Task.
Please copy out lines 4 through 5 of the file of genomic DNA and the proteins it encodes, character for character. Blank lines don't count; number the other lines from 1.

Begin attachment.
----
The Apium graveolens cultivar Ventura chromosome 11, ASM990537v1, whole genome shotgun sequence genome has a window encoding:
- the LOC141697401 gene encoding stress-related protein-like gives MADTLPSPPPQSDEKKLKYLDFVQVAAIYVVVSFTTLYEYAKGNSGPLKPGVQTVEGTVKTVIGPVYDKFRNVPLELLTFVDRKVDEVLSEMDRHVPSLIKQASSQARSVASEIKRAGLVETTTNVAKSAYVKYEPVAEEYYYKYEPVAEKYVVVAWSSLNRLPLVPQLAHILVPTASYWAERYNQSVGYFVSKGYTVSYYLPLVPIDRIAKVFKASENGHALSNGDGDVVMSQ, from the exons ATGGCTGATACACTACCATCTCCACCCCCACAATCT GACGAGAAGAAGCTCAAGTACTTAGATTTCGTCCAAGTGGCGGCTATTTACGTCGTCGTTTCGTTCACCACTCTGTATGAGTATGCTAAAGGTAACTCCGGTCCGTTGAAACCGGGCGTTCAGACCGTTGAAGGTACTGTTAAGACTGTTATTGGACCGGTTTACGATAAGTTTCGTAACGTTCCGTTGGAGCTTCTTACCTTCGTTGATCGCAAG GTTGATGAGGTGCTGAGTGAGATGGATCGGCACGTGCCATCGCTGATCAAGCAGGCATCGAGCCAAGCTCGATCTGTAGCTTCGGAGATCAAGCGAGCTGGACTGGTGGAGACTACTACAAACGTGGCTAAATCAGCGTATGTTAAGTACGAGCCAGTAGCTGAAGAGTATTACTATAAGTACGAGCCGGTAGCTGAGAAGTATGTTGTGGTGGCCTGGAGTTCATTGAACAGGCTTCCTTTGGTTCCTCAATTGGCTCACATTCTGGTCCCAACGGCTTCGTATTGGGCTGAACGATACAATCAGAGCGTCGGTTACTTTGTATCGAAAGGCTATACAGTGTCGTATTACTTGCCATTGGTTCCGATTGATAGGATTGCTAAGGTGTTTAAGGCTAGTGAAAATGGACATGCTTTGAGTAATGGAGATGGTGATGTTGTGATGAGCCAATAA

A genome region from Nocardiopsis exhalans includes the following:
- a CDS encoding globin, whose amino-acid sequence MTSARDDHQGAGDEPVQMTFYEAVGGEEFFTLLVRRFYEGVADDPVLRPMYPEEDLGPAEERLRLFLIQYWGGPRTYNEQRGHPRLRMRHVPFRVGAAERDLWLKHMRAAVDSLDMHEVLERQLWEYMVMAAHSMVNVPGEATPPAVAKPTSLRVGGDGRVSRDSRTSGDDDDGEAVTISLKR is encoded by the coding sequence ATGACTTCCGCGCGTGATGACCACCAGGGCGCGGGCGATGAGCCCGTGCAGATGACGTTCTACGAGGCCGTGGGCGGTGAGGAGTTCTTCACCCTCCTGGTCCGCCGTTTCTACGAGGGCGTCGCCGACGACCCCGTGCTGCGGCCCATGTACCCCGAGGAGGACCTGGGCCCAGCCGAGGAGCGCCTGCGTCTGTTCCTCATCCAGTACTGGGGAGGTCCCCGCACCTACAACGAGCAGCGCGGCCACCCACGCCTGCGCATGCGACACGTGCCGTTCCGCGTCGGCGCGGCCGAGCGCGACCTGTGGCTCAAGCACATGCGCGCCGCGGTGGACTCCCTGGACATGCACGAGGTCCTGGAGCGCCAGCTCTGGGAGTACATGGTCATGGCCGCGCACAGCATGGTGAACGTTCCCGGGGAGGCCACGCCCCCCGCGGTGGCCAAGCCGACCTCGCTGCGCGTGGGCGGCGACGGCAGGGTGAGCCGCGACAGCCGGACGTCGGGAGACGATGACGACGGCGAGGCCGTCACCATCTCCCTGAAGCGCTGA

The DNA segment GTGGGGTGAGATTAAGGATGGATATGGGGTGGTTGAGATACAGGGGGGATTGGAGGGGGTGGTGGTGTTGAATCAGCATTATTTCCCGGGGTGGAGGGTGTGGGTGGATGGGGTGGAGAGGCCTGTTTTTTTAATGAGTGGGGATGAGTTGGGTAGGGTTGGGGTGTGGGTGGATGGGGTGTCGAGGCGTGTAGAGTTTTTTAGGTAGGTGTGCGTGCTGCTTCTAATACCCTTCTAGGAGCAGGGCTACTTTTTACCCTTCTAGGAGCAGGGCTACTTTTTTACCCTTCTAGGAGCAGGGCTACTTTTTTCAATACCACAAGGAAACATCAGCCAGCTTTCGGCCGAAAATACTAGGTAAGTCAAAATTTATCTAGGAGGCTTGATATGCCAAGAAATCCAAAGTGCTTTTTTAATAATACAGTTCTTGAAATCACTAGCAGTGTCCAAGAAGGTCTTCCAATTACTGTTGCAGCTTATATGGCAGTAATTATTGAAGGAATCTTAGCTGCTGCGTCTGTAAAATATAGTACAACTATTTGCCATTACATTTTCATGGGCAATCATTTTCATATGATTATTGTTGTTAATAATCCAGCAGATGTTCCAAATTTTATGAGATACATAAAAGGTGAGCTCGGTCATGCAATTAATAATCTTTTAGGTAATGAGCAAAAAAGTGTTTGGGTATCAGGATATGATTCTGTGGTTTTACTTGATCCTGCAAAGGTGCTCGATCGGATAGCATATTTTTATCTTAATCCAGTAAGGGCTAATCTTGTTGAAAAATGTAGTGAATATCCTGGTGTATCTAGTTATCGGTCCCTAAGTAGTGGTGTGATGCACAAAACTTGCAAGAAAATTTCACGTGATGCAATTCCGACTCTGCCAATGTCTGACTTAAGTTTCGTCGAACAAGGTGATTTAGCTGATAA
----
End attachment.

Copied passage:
- a CDS encoding globin, whose amino-acid sequence MTSARDDHQGAGDEPVQMTFYEAVGGEEFFTLLVRRFYEGVADDPVLRPMYPEEDLGPAEERLRLFLIQYWGGPRTYNEQRGHPRLRMRHVPFRVGAAERDLWLKHMRAAVDSLDMHEVLERQLWEYMVMAAHSMVNVPGEATPPAVAKPTSLRVGGDGRVSRDSRTSGDDDDGEAVTISLKR is encoded by the coding sequence ATGACTTCCGCGCGTGATGACCACCAGGGCGCGGGCGATGAGCCCGTGCAGATGACGTTCTACGAGGCCGTGGGCGGTGAGGAGTTCTTCACCCTCCTGGTCCGCCGTTTCTACGAGGGCGTCGCCGACGACCCCGTGCTGCGGCCCATGTACCCCGAGGAGGACCTGGGCCCAGCCGAGGAGCGCCTGCGTCTGTTCCTCATCCAGTACTGGGGAGGTCCCCGCACCTACAACGAGCAGCGCGGCCACCCACGCCTGCGCATGCGACACGTGCCGTTCCGCGTCGGCGCGGCCGAGCGCGACCTGTGGCTCAAGCACATGCGCGCCGCGGTGGACTCCCTGGACATGCACGAGGTCCTGGAGCGCCAGCTCTGGGAGTACATGGTCATGGCCGCGCACAGCATGGTGAACGTTCCCGGGGAGGCCACGCCCCCCGCGGTGGCCAAGCCGACCTCGCTGCGCGTGGGCGGCGACGGCAGGGTGAGCCGCGACAGCCGGACGTCGGGAGACGATGACGACGGCGAGGCCGTCACCATCTCCCTGAAGCGCTGA

The DNA segment GTGGGGTGAGATTAAGGATGGATATGGGGTGGTTGAGATACAGGGGGGATTGGAGGGGGTGGTGGTGTTGAATCAGCATTATTTCCCGGGGTGGAGGGTGTGGGTGGATGGGGTGGAGAGGCCTGTTTTTTTAATGAGTGGGGATGAGTTGGGTAGGGTTGGGGTGTGGGTGGATGGGGTGTCGAGGCGTGTAGAGTTTTTTAGGTAGGTGTGCGTGCTGCTTCTAATACCCTTCTAGGAGCAGGGCTACTTTTTACCCTTCTAGGAGCAGGGCTACTTTTTTACCCTTCTAGGAGCAGGGCTACTTTTTTCAATACCACAAGGAAACATCAGCCAGCTTTCGGCCGAAAATACTAGGTAAGTCAAAATTTATCTAGGAGGCTTGATATGCCAAGAAATCCAAAGTGCTTTTTTAATAATACAGTTCTTGAAATCACTAGCAGTGTCCAAGAAGGTCTTCCAATTACTGTTGCAGCTTATATGGCAGTAATTATTGAAGGAATCTTAGCTGCTGCGTCTGTAAAATATAGTACAACTATTTGCCATTACATTTTCATGGGCAATCATTTTCATATGATTATTGTTGTTAATAATCCAGCAGATGTTCCAAATTTTATGAGATACATAAAAGGTGAGCTCGGTCATGCAATTAATAATCTTTTAGGTAATGAGCAAAAAAGTGTTTGGGTATCAGGATATGATTCTGTGGTTTTACTTGATCCTGCAAAGGTGCTCGATCGGATAGCATATTTTTATCTTAATCCAGTAAGGGCTAATCTTGTTGAAAAATGTAGTGAATATCCTGGTGTATCTAGTTATCGGTCCCTAAGTAGTGGTGTGATGCACAAAACTTGCAAGAAAATTTCACGTGATGCAATTCCGACTCTGCCAATGTCTGACTTAAGTTTCGTCGAACAAGGTGATTTAGCTGATAA